In the video, Senior Chief Special Warfare Operator Edward Byers, a native of Toledo, Ohio, discusses the December 2012 mission to rescue Dr. Dilip Joseph, an American who had been kidnapped in Afghanistan by the Taliban only days earlier.
Byers, 36, will be the 11th living service member to receive the Medal of Honor for actions in Afghanistan when President Barack Obama presents him with the award on Feb. 29.
The SEALs were successful in rescuing Joseph, a medical director with a nonprofit organization training Afghan healthcare workers, but one team member, Petty Officer 1st Class Nicolas Checque, was killed during the operation.
In the interview, Byers said Checque was the point man as they headed toward the building where Joseph was being held. It was a night mission and the SEALs were wearing night-vision goggles.
"He saw a guard come out of the door and he engaged the guard and we started sprinting towards the door," Byers said. "Nick made his way in and I made my way in right behind him."
Byers said he took out one enemy as he made his way along one of the inside walls, then jumped on another who was crawling across the floor. After Joseph responded to his calling out for him, Byers dispatched the enemy on the floor then moved over to shield Joseph from any possible fire.
"When I did that there was a guy right behind him within arm's reach, he was armed, and I was able to pin that guy to the wall by his throat while I'm holding the doctor and waiting for my team mates to come in and take care of the threat right next to us," he recalled.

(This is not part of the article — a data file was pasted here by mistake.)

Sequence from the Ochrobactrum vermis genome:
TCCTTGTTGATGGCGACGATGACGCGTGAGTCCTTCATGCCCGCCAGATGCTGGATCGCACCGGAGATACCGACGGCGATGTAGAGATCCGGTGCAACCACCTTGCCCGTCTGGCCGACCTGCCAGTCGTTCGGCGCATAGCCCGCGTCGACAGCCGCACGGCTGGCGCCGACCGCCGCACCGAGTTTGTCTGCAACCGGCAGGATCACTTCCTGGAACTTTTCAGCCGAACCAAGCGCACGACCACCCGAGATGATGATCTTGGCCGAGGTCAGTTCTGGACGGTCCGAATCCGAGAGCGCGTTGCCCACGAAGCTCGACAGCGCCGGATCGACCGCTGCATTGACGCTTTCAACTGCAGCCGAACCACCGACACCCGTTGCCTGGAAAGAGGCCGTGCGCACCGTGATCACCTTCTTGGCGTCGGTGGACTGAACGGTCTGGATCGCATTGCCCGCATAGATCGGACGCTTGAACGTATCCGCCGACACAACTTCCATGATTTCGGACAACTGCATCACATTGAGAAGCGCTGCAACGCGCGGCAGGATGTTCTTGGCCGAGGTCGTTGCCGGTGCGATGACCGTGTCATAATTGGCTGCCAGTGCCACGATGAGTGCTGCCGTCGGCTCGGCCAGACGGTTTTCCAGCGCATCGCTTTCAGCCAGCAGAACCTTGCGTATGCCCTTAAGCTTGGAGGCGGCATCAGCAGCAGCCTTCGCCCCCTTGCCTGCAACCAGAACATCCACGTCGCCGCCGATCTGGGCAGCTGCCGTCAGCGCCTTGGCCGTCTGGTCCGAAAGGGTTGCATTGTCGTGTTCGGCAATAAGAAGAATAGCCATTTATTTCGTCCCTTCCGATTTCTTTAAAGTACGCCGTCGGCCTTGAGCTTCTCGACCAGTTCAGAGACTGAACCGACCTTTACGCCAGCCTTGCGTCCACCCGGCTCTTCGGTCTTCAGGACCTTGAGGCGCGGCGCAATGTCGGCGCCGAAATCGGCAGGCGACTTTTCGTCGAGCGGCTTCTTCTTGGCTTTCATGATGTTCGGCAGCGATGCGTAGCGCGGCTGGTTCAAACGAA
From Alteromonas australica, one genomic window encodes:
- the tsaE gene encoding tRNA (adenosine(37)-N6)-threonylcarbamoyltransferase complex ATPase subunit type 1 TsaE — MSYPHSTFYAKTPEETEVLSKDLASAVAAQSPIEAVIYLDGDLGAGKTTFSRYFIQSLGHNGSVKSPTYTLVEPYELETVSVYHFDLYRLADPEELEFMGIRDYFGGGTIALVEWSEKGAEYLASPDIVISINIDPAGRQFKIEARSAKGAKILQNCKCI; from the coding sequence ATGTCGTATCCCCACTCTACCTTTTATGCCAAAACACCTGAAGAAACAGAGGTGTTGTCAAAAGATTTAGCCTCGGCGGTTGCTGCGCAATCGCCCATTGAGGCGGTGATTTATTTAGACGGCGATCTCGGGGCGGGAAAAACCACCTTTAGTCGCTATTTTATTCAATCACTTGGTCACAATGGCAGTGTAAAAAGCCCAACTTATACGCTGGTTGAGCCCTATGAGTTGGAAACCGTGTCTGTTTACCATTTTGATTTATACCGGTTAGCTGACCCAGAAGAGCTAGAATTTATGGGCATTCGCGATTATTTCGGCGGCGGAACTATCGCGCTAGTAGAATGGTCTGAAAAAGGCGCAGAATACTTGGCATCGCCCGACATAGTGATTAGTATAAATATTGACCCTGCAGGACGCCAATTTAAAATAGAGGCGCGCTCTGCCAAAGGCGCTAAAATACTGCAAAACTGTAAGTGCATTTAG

Once outside, however, he saw Checque being treated by medics. Byers, who is also a medic, handed Johnson off to other team members and began helping to care for Checque. He said they continued resuscitating efforts on Checque until they reached the hospital, where the 28-year-old was pronounced dead.
Byers said he didn't consider himself a hero, applying that title instead to his fellow SEALs and, in particular, Checque.
"Nick embodied what it is in essence to be an American hero," he said. "He forever will be remembered in the pages of history for the sacrifices he made."
Byers said he is honored and humbled to be awarded the Medal of Honor.
"Because now I'll be a representative for the Navy and the Special Warfare community," he said. "And there is a weight that that carries with it, and that weight is the sacrifices that everybody has made within this community, guys like Nic Checque and all my other brothers who have fallen.
"It's an affirmation once again of the job that we do, an appreciation of the job that we do," he said.
Note: This story has been updated to correct the spelling of Nicolas Checque's last name.
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